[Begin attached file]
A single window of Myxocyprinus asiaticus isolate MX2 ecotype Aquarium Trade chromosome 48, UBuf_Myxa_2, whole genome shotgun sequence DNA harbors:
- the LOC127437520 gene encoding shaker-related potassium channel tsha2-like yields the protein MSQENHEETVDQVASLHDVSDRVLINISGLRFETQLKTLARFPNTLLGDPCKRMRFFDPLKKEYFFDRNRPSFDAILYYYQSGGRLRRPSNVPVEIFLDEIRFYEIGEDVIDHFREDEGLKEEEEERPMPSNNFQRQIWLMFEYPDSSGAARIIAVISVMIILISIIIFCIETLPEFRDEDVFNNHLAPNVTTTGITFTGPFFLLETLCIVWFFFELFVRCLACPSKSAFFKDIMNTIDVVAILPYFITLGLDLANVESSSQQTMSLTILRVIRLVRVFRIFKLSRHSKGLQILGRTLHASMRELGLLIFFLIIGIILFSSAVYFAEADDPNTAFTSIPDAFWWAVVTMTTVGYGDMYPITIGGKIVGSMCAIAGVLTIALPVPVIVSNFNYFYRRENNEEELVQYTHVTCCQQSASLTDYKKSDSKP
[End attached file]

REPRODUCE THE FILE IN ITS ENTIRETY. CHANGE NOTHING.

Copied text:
A single window of Myxocyprinus asiaticus isolate MX2 ecotype Aquarium Trade chromosome 48, UBuf_Myxa_2, whole genome shotgun sequence DNA harbors:
- the LOC127437520 gene encoding shaker-related potassium channel tsha2-like yields the protein MSQENHEETVDQVASLHDVSDRVLINISGLRFETQLKTLARFPNTLLGDPCKRMRFFDPLKKEYFFDRNRPSFDAILYYYQSGGRLRRPSNVPVEIFLDEIRFYEIGEDVIDHFREDEGLKEEEEERPMPSNNFQRQIWLMFEYPDSSGAARIIAVISVMIILISIIIFCIETLPEFRDEDVFNNHLAPNVTTTGITFTGPFFLLETLCIVWFFFELFVRCLACPSKSAFFKDIMNTIDVVAILPYFITLGLDLANVESSSQQTMSLTILRVIRLVRVFRIFKLSRHSKGLQILGRTLHASMRELGLLIFFLIIGIILFSSAVYFAEADDPNTAFTSIPDAFWWAVVTMTTVGYGDMYPITIGGKIVGSMCAIAGVLTIALPVPVIVSNFNYFYRRENNEEELVQYTHVTCCQQSASLTDYKKSDSKP